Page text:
Uncomfortable Scavenger Hunt


Osney: Location 3


Rewley Road Swing Bridge, OX1 2RG

Welcome to the site of Oxford's lost second railway station.

A Tale of Two Stations


View of the Rewley Station Swingbridge from the Sheepwash Channel.

One station was operated by the GWR, and still exists today. The other station on Rewley road is now lost to history. It was located on the Sheepwash Channel between the Thames and the Oxford Canal. To avoid blocking boat navigation, it had the unique feature of a double track swing bridge that could pivot to 90°. 

The Rewley station was designed by the architect of London’s Crystal Palace with similar cast iron components. It was due to open on the first day of the Great Exhibition of 1851. With a few weeks’ delay, a track linking Rewley Road directly to London’s Euston station eventually opened, accompanied by a reduction in ticket prices to attract a different public (the Monday-Thursday ‘shilling days’).

Oxford may have seem like a provincial university town with a modest population, but it once hosted two railway stations side by side.


The city played an important role in the history of English rail, because of its strategically central location: it was situated at the intersection of east-west and north-south railroad networks. The Great Western Railway (GWR, east-west) and the London and Birmingham Railway (LBR, later LNWR, north-south) were in direct competition with each other. They used different gauges and could not share tracks, thus prompting the need for two distinct train stations in Oxford.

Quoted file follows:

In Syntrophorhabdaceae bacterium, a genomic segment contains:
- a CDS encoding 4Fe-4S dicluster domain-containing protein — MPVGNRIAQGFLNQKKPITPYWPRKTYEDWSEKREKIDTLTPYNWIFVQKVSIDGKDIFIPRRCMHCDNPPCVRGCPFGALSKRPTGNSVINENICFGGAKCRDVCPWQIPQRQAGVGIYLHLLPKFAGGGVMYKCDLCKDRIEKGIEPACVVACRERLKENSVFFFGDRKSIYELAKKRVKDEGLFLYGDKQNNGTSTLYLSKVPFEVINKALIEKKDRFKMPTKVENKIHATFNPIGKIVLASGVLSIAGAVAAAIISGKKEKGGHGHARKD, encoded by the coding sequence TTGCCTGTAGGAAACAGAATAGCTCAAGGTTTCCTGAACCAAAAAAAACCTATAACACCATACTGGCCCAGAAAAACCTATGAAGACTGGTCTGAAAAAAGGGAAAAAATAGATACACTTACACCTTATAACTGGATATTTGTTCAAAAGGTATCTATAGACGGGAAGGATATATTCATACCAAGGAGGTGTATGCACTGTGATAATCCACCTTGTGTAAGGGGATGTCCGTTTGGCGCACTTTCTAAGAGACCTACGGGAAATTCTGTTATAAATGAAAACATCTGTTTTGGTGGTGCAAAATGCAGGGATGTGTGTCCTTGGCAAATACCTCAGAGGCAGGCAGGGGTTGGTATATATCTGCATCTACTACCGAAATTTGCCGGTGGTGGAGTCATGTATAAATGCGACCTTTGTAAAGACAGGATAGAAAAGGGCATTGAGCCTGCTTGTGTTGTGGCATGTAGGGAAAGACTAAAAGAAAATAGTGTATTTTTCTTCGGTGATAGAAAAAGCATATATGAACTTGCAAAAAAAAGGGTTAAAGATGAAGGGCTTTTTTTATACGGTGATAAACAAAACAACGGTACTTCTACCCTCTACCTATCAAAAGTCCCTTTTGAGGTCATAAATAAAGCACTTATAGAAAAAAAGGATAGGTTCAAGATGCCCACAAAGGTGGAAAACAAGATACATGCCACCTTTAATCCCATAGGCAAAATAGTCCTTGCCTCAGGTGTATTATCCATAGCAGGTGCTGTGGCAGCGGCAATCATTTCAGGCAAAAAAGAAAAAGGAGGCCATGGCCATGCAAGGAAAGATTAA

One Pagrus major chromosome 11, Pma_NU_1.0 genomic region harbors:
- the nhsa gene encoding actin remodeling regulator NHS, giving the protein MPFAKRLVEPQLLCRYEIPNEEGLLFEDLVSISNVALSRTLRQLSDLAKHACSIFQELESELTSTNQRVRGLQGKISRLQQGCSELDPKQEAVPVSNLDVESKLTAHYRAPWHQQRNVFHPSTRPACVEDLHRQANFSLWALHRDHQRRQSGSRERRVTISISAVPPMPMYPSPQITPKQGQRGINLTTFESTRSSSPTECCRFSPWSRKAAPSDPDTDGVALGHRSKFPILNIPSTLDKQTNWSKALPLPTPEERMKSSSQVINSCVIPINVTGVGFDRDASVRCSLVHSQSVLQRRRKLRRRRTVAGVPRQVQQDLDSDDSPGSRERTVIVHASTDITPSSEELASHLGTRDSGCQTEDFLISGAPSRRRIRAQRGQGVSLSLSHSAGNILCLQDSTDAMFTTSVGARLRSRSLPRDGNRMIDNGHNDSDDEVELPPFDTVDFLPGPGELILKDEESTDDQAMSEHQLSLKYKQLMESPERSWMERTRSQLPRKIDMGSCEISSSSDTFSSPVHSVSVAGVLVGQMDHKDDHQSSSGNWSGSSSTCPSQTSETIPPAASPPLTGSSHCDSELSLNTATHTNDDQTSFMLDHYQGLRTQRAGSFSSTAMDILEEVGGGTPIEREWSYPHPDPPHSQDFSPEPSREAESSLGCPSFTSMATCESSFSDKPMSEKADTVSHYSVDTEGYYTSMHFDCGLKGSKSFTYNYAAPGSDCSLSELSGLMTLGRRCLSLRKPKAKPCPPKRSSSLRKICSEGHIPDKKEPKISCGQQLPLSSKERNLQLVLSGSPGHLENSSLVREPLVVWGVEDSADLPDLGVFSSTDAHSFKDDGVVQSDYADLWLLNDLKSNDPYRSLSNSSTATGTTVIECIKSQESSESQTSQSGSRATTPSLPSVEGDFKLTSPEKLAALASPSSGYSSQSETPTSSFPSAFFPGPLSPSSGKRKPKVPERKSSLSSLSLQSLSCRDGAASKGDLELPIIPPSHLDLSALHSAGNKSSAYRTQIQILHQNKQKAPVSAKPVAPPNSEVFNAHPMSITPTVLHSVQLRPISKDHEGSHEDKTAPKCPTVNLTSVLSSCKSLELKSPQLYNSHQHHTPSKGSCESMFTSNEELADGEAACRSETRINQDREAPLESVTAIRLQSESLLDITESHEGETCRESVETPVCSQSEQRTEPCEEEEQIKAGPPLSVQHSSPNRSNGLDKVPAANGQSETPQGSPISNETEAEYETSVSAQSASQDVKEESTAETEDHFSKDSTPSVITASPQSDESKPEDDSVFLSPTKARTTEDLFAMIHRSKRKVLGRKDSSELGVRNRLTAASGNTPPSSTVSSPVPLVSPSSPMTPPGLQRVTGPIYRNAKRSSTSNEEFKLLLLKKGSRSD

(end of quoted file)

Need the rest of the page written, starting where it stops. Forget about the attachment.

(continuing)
rewley station.jpg

Oxford Rewley Road station forecourt in 1914 - source


The hand cranking mechanism used to operate the Swingbridge.

The swing bridge itself has an interesting history. It was designed by Robert Stephenson, sole son of George Stephenson, the inventor of the railroad locomotive. The bridge was built in 1850-51, and was used by the London, Midland, and Scottish railway. It was 75ft. long and weighed 85 tons, and turned on a pivot roller path at the centre of the bridge. The Rewley bridge was hand operated, and needed at least two men to operate the hand cranking mechanism. When it was still in operation, the bridge was swung open about six times a day. 

In 1999, the Saïd Business School of the University of Oxford took over the site of the Rewley Road station, with further residential houses on the former coal yard site.


The Swingbridge is owned by Network Rail and is now in a very poor state of repair. Historic England listed it in its ‘Heritage At Risk’ Register 2011. The Rewley Road swing bridge is the last hand operated rail swing bridge in Britain, and one of only two moving swing bridges on the Thames - the other being Tower Bridge.


With friends or family? Discuss the following:

  • What could be done to preserve this piece of heritage?

  • Should the bridge be moved from its current location or kept in situ for people to see?


Interested in seeing more?

Check out the commemorative plaque in front of the Saïd Business School!

Walk back towards the Said Business School

A small commemorative metal plaque discreetly decorates the pavement in front of the Saïd Business School, on the exact site of the old Rewley Road station.

It depicts the features of the former train terminal, a testimony to  Oxford’s industrial heritage.

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edited - Plaque Rewley Station Oxford 1.